Although photojournalism is more commonly associated primarily with armed conflict, photography of civil protest is no less important; neither the sincerity of emotions nor the importance of the subject is inferior to that in military photography. Having originated during the time of British suffragettes, protest photography tells us the story of the last century: the Revolution in the early 20th century, the civil rights movement, protests against the Vietnam War, student protests, the fall of the Berlin Wall, the Velvet Revolution and August Coup, the Arab Spring, Euromaidan, the protests in Bolotnaya Square. How has protest photography changed? Is this its golden era? Can photojournalism ever tell the truth, or are photographers inherently biased?

Saturday, July 22, 2017

Stickers in Art and the City: the View of a Sociologist

Lecture given by Yana Krupetz, Assistant Director of the Center for Youth Studies, Margarita Kuleva, researcher at the Center for Youth Studies, and Nadezhda Vasileva, who holds a Master’s Degree in sociology.

Stickers are all around us. They are hidden on the sides of urban facades such as busses, buildings, and cars. Who makes them and why? What meaning do they have to their creators and how do they impact urban space? In what ways do the youth interact with cities, and how do stickers in urban spaces interact with “official” art? This lecture addressed such questions.
Findings from a research project on sticker artists in Saint Petersburg were presented at the lecture. The research was conducted in 2016 within the framework of the international project Youth in the Digital Media City: Urban Ethnography in the Streets and Stations of Helsinki and St Petersburg, supported by the Kone Foundation. The study is based on ethnographic data, including interviews with sticker-artists and observations made during group excursions with researchers and sticker artists.

Thursday, August 3, 2017

Slow Living vs. Work-Life Blending: The Art of Living Differently

Lecture given by Oksana Moroz, candidate of culturology, Associate Professor in the Department of Cultural Studies and Social Communications of the Russian Presidential Academy of National Economy and Public Administration, Associate Professor, Faculty of JCP MSSES, Director of Studies of the Office of Digital Humanitarian Research "CultLook."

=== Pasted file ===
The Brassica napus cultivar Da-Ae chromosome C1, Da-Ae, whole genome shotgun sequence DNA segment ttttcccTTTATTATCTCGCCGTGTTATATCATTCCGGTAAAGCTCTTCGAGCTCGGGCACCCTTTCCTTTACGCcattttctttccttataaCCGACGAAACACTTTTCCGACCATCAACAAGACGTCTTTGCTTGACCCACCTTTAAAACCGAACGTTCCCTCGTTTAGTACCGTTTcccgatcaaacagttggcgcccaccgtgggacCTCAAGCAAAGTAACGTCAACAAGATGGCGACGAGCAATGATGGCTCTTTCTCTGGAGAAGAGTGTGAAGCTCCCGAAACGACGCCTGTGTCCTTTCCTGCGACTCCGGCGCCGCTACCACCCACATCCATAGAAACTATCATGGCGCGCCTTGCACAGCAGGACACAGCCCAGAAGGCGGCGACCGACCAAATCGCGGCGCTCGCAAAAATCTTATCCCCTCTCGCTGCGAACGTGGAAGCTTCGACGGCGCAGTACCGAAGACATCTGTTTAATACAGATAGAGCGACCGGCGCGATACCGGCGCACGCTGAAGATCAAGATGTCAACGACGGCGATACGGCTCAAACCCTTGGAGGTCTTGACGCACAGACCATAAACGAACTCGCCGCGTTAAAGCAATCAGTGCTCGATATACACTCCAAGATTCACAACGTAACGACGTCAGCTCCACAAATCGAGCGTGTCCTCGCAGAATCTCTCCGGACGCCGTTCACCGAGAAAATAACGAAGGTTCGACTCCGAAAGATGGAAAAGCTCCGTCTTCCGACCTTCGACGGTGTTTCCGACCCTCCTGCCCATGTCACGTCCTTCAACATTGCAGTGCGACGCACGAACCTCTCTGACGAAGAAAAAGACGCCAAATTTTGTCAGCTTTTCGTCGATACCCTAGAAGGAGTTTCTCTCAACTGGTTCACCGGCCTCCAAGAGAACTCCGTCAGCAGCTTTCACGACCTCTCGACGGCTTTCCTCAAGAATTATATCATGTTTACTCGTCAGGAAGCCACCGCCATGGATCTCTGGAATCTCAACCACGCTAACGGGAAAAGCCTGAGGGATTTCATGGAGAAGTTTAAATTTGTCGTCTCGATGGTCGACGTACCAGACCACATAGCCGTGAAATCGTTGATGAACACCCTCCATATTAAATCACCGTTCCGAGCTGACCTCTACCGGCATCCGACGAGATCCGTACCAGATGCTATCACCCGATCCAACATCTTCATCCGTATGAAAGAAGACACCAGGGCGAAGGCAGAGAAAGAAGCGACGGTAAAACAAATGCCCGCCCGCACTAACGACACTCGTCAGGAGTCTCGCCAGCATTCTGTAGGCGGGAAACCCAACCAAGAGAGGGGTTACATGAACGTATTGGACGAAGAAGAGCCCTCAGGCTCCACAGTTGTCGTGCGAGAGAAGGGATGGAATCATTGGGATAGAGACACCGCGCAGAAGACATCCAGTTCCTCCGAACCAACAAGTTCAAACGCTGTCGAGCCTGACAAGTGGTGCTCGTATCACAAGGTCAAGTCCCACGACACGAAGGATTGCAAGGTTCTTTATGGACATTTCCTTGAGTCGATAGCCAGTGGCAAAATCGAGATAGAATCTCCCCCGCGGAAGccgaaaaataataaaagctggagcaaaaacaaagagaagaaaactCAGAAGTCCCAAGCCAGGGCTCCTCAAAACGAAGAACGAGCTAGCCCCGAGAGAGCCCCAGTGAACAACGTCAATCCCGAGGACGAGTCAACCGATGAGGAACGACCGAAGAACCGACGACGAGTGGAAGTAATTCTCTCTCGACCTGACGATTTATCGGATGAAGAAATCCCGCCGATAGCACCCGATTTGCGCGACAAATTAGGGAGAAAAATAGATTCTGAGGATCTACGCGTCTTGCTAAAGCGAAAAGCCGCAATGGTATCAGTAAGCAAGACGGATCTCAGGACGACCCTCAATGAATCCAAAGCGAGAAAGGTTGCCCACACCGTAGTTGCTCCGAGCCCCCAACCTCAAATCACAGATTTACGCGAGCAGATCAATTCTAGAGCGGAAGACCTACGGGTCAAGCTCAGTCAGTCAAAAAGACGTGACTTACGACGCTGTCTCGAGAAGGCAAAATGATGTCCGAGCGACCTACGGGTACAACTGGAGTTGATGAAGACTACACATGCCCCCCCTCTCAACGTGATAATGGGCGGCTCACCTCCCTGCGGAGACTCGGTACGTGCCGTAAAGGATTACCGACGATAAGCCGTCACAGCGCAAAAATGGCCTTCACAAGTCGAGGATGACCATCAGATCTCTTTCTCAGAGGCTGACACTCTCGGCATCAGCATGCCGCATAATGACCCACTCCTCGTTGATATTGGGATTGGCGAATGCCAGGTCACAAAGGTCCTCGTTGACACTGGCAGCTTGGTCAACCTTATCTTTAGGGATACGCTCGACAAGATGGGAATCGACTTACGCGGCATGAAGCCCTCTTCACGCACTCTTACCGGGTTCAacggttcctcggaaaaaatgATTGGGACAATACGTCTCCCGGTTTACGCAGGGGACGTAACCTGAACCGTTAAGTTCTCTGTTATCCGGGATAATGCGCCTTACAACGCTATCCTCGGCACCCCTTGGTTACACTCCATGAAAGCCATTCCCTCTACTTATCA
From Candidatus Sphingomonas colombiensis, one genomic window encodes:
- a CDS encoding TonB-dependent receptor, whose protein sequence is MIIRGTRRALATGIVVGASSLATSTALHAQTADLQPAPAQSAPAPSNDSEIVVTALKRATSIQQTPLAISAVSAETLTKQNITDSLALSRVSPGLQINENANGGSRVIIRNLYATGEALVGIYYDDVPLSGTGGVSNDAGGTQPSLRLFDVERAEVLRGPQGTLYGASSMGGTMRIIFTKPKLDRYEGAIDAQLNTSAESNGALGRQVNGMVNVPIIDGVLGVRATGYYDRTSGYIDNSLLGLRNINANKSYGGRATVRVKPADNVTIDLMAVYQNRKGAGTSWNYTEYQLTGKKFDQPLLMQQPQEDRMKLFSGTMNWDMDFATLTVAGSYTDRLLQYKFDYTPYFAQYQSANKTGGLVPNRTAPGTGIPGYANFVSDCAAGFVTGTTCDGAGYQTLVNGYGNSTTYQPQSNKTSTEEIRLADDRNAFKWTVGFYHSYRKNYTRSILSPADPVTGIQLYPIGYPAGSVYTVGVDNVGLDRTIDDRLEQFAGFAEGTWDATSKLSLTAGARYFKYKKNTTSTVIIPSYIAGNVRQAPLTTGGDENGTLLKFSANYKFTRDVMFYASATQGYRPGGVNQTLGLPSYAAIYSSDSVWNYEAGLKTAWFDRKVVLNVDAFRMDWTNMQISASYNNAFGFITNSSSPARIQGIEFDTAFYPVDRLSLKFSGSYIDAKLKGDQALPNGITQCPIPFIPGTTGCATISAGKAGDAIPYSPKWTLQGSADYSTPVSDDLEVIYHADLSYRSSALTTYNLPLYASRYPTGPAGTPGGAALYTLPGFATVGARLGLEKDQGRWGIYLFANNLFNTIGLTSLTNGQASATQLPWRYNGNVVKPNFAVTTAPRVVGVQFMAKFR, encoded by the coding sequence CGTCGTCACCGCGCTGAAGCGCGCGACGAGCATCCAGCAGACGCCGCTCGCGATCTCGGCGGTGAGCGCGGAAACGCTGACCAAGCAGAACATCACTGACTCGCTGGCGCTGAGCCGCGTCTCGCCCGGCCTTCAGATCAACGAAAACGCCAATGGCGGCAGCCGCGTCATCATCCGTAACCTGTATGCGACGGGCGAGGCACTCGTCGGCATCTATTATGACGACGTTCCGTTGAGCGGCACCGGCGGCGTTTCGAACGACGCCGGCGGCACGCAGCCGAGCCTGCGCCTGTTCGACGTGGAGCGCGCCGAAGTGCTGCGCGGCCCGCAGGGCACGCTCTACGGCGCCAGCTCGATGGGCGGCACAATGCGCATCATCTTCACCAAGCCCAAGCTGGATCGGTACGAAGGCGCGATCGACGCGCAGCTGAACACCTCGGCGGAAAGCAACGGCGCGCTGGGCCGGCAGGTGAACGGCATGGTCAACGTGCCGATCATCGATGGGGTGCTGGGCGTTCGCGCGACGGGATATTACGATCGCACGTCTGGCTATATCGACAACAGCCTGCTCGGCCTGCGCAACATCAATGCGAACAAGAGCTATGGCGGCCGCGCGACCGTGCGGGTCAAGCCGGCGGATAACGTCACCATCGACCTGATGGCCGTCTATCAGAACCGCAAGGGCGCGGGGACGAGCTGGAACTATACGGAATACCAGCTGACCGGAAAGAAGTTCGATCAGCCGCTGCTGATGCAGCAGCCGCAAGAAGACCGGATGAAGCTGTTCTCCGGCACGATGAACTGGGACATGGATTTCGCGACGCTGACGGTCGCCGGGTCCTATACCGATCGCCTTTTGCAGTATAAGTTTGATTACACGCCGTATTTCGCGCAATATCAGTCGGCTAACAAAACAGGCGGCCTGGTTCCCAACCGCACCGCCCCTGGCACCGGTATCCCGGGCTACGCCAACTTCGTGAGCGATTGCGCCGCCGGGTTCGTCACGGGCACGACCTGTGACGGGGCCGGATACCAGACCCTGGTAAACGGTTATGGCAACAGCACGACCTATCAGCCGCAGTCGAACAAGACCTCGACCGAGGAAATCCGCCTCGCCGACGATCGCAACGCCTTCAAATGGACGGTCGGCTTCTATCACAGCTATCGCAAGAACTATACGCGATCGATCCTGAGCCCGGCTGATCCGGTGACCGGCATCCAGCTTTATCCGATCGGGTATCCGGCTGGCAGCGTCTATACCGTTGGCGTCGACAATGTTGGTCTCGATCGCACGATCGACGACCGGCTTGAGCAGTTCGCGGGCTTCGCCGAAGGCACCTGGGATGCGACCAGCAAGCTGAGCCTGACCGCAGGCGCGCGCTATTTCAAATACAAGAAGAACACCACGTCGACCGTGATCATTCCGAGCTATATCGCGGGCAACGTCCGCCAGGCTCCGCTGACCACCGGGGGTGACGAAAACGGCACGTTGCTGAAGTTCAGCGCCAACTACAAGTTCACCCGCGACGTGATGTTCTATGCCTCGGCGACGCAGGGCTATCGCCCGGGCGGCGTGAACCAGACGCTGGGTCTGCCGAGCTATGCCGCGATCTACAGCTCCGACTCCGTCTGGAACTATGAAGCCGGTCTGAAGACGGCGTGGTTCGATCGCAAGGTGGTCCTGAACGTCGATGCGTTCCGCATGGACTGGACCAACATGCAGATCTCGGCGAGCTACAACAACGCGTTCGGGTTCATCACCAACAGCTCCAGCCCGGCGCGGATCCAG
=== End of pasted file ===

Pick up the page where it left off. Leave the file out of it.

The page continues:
Slow living is a movement that opposes the furious pace of modernity and promotes the idea of living responsibly and happily. Consider that perhaps the best way to organize your life is to follow the principles of work-life balance, to clearly separate the time and energy given to work and personal matters. Is it effective to think constantly about work and to be committed to professional tasks 24/7, or to with only brief periods devoted to personal needs such as walking the dog or meeting with friends? The ideology of slow motion says that both approaches are direct paths to corporate slavery and precariousness.

Saturday, August 5, 2017

The Poetry of Revolution

Lecture given by philologist, culture historian, and critic Ilya Kalinin, Associate Professor at the Faculty of Liberal Arts and Sciences, chief editor of the magazine "(Untouchable Reserve)."

In the early 20th century, Victor Shklovsky wrote, “Eisenbaum said that the main difference between normal life and life during a revolution is that during a revolution, you feel everything. Life became art.” Can the Revolution be described using methods of dismissal put forward by the Russian formalists as a central principle of artistic language? What is the relationship between social shift, political crisis, emotional shock and outrage that permeates post-revolutionary life and creative perceptions of the world?

Saturday, August 5, 2017

Street Art in The Context Of Contemporary Art: Jean-Michel Basquiat, Keith Haring, Banksy

Lecture given by Irina Kulik, art critic, Doctor of Philology, and lecturer at the Institute of Problems of Contemporary Art in Moscow.